October 11, 2008
McCain Crowds Greet Obama Lead With Rising Anger
COLUMBUS, Ohio - John McCain yesterday moved to calm rising anger among his supporters at rival Barack Obama, calling him a decent man and at one point taking the microphone away from a woman who had called Obama an Arab.
Their anger apparently still at flash point, McCain's supporters then booed him for his conciliatory words about Obama.
The abrupt move from McCain at a town hall meeting in Minnesota came after days of rising tensions as McCain and his campaign attacked Obama as a friend of a 1960s radical they called a terrorist.
Increasingly angry, supporters of McCain and running mate Sarah Palin have responded at rallies with loud cries of "terrorist" and "traitor."
At one such rally earlier this week in New Mexico, McCain visibly winced when his mention of Obama's name was greeted by the shout of "terrorist," but the candidate said nothing about it and went on with his speech.
Supporters at the Minnesota town hall meeting pressed McCain to get even tougher on Obama.
But when one man said he was scared to raise his unborn child in a country that might be led by a President Obama, McCain disagreed.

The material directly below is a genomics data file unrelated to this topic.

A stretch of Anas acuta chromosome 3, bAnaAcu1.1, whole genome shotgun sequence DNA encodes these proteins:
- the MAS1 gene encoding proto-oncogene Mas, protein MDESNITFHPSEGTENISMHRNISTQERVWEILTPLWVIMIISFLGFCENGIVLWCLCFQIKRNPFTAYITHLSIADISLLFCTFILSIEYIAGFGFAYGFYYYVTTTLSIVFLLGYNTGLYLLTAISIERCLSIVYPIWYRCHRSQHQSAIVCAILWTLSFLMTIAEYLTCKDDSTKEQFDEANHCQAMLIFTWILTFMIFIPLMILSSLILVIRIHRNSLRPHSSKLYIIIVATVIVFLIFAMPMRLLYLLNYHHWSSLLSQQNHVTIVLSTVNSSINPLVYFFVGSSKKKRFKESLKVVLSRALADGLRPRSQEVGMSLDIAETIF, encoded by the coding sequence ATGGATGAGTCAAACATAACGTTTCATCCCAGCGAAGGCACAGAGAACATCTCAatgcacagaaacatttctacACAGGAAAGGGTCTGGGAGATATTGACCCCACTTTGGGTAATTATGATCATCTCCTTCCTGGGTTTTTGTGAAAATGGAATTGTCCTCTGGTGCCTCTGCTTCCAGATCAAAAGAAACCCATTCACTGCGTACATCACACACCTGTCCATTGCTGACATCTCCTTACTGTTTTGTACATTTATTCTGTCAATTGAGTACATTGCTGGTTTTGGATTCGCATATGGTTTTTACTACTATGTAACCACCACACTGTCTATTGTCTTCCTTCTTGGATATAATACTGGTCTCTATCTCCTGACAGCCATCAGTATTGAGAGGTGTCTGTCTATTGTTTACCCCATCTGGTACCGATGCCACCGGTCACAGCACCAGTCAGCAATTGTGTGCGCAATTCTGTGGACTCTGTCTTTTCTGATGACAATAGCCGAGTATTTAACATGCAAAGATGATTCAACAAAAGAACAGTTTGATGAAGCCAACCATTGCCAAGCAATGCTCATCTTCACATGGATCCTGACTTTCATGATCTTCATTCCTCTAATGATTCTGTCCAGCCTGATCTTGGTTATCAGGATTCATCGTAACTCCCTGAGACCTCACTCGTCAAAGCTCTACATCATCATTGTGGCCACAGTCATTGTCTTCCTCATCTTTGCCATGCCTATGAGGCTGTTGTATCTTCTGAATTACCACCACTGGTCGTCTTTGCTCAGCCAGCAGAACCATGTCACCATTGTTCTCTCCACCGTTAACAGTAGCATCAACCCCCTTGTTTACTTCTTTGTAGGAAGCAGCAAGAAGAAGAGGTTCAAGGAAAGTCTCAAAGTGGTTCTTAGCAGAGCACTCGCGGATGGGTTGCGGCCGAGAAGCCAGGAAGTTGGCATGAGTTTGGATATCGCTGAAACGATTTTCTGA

"I have to tell you, he is a decent person and a person that you do not have to be scared of as president of the United States," McCain said to boos and groans from his supporters.
Later, another supporter told McCain, "I don't trust Obama.... He's an Arab."
McCain stood shaking his head as she spoke, then quickly took the microphone from her.
"No, ma'am," he said. "He's a decent, family man, a citizen that I just happen to have disagreements with."
Campaigning in Ohio hours before, Obama defended his character against the mounting attacks, daring McCain to run as negatively as he wants in the final weeks of the race while predicting that, in light of the financial crisis, "it will not work."
McCain's campaign had announced a national TV ad that asserts Obama worked with a "terrorist" when it was politically convenient and then lied about their relationship.
The man, Bill Ayers, is a professor of education at the University of Illinois at Chicago who in 1995 hosted a candidate event for Obama and was involved with two mainstream charitable groups in which Obama also had been active. In the late 1960s and early '70s, Ayers belonged to the radical antiwar group, Weather Underground, which advocated violence and placed bombs at the Pentagon and the Capitol.
McCain's accusation is that Obama understated what he knew about Ayers' past or his beliefs when it suited him. There's no evidence that Ayers has any connection to Obama's presidential campaign.
Originally published by McClatchy Newspapers.
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